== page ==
Room For Improvement

March 20th, 2005

On a boring cold and rainy day many months ago, I tapped away at my laptop to moan about a few area’s of UK hip-hop which sometimes get on my tits, or which I feel are aspects most in need of improvement. I recently found the file amongst my achieved porn downloads and thought I’d slap it up on here. There are many things good about the scene, some of which aren’t present in other international scenes, and I’m far from suggesting myself to be the voice of authority on any of these matters. This is just some thoughts by nothing more than an enthusiastic fan. I’m conscious that constant over analysis of something wont actually benefit it, but in fact run the risk of worsening situations. I’ve therefore included a few lines in italics after each heading, of the positive equivalent to the point being explored. Of course there are a lot of things not present in this list, as to document everything would be to write a novel length essay. Also, some points would be better explored as its own article.

1) The bitchy fan-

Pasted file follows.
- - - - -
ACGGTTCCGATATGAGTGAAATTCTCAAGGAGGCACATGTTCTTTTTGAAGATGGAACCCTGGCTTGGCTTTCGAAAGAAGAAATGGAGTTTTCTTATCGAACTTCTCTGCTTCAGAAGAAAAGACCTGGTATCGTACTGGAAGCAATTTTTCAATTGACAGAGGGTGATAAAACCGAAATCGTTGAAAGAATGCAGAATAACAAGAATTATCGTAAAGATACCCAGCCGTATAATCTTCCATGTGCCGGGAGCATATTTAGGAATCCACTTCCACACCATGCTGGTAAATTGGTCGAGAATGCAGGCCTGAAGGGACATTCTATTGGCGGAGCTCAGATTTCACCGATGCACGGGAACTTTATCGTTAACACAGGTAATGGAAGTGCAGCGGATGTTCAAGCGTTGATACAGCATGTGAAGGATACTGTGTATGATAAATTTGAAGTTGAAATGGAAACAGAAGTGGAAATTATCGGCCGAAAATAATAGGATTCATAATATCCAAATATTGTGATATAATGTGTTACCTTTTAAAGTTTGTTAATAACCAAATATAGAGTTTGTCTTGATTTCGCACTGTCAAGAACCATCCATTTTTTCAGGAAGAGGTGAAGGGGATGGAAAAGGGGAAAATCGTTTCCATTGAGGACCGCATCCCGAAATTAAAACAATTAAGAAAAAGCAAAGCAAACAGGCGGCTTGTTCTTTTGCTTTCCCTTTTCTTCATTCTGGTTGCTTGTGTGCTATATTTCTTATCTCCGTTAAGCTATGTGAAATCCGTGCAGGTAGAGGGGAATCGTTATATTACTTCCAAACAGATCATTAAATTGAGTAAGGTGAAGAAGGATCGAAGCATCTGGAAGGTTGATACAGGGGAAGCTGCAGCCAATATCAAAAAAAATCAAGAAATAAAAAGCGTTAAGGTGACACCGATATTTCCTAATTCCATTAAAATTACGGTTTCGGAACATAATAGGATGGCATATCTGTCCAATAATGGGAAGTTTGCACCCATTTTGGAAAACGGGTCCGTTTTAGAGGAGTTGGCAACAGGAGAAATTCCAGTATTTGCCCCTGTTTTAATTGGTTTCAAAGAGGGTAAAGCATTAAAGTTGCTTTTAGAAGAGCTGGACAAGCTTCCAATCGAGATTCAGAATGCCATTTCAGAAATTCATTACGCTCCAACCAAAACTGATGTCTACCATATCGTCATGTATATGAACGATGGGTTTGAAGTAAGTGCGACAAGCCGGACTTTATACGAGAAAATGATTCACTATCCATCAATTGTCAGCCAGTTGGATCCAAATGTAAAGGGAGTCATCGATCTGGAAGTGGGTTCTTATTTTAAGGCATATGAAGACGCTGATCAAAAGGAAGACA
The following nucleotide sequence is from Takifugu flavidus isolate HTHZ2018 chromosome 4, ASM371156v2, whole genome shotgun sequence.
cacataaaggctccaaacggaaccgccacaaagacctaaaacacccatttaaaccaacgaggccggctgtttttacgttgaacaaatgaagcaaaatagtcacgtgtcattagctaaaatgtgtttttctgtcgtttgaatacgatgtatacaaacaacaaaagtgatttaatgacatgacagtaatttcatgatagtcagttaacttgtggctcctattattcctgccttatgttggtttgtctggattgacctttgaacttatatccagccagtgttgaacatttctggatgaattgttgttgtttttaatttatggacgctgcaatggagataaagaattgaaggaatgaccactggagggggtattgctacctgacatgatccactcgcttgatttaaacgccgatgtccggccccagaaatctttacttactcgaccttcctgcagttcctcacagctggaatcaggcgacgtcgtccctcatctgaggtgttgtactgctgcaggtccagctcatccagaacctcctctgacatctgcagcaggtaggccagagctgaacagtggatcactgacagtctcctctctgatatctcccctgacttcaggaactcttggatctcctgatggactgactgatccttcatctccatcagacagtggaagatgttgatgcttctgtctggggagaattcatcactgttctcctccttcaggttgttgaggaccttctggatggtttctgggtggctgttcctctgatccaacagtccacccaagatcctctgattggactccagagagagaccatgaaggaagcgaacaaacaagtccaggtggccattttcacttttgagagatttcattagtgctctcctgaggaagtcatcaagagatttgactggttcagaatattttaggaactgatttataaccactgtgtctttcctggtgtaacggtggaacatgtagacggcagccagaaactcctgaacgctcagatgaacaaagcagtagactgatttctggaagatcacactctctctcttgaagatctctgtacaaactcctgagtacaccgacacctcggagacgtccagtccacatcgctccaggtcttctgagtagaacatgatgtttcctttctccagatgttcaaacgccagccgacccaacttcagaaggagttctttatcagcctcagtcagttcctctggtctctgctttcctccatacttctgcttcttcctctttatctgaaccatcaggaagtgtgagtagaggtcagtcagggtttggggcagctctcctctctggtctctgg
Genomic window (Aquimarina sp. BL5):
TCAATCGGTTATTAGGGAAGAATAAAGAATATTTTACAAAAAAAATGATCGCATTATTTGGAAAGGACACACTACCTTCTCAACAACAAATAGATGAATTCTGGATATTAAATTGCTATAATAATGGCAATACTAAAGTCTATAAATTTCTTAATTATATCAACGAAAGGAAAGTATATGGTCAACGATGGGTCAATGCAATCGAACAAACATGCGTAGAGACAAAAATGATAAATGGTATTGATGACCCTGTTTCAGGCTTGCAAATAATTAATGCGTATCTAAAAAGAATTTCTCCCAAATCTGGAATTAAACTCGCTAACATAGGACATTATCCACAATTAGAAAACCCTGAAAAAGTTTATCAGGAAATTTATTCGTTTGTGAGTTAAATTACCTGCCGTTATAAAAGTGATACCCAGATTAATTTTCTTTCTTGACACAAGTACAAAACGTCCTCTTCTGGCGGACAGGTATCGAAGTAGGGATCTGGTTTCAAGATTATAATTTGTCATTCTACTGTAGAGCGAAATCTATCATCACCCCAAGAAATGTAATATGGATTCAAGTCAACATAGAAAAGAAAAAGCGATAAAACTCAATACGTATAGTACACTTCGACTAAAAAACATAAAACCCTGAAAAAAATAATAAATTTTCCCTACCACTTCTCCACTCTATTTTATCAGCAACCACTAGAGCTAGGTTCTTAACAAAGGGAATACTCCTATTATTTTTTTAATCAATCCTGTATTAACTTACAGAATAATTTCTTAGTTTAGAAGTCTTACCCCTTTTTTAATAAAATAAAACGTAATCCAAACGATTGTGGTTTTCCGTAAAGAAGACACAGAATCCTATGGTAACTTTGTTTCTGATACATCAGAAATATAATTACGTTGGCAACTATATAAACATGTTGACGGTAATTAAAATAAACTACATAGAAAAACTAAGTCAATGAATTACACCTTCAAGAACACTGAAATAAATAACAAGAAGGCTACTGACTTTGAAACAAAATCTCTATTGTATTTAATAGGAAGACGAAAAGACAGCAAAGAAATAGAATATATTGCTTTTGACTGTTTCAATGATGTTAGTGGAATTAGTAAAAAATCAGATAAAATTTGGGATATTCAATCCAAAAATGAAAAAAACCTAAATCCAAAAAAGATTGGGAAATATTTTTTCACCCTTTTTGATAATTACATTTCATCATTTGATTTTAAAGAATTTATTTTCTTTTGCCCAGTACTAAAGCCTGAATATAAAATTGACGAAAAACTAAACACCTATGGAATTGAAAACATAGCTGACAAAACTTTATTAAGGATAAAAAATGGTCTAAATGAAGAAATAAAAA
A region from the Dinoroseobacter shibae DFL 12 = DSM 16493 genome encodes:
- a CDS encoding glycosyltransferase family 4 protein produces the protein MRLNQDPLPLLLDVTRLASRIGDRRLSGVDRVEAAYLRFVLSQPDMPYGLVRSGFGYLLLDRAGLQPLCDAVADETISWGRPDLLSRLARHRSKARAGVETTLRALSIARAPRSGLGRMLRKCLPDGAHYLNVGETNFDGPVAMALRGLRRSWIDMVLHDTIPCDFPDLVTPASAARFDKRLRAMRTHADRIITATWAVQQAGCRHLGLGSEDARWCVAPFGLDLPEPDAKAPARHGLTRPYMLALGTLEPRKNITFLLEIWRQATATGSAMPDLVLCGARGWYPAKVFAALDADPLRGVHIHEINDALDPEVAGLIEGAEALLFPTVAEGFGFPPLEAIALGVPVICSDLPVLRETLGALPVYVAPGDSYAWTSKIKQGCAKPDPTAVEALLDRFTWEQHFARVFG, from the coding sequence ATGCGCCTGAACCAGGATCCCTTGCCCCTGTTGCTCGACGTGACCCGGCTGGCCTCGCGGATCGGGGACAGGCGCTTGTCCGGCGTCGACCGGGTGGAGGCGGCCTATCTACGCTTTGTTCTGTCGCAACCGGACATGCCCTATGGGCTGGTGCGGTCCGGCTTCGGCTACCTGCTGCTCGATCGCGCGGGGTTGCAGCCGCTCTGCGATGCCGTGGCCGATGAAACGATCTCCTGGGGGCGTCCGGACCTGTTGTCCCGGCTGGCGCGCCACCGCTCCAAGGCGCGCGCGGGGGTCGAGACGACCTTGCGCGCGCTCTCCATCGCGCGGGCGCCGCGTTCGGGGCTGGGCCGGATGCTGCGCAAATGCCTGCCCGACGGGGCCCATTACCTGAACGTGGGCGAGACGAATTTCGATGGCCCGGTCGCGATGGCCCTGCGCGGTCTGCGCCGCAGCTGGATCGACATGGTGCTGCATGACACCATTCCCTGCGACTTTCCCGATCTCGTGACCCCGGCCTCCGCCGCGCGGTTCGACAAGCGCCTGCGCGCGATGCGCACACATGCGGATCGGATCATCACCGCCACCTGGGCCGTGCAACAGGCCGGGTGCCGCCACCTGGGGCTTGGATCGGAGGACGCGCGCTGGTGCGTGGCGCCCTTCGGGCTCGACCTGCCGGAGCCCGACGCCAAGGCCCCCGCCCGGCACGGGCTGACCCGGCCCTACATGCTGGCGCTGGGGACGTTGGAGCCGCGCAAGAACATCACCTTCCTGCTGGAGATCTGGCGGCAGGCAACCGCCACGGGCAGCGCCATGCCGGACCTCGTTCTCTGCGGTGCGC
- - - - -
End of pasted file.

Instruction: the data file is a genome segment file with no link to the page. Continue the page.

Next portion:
As with life, not everyone within the UK hip-hop scene will like everything. Difference of opinion is healthy. However, to spend a significant amount of time and energy expressing negativity isn’t going to do any good for the health of hip-hop. Far too often, in magazines, on websites and in conversations, people vent their reasons for not liking a rapper or an album in the most unnecessary of ways. Instead of holding an intelligent, fair discussion about what it is that’s not liked about something, generally, the debate is constructed of nothing more than pathetic statements about the artist or album being ‘gay’ or ‘wank’. Where’s that going to get anyone? Perhaps if things went a bit more like; “I do not like the album because I feel the beats are repetitive” or “The rapper doesn’t seem hungry or interested in what he’s saying” the artist or producer can take from this the constructive criticism, and move on to develop something which is more diverse or more compelling. Also, I often feel that a lot of people are looking for reasons to dislike something, rather than putting something in their CD player or on their decks and enjoying it for what it is. It’s easy to fall into the trap of looking for what’s bad before what’s good, and it’s a trap more people need to be aware of. Are you spending your time listening to something because you want to enjoy it, or because you want to rip it apart? Are you anywhere near as good as the stuff you’re listening to, or are you untalented and jealous so simply moan?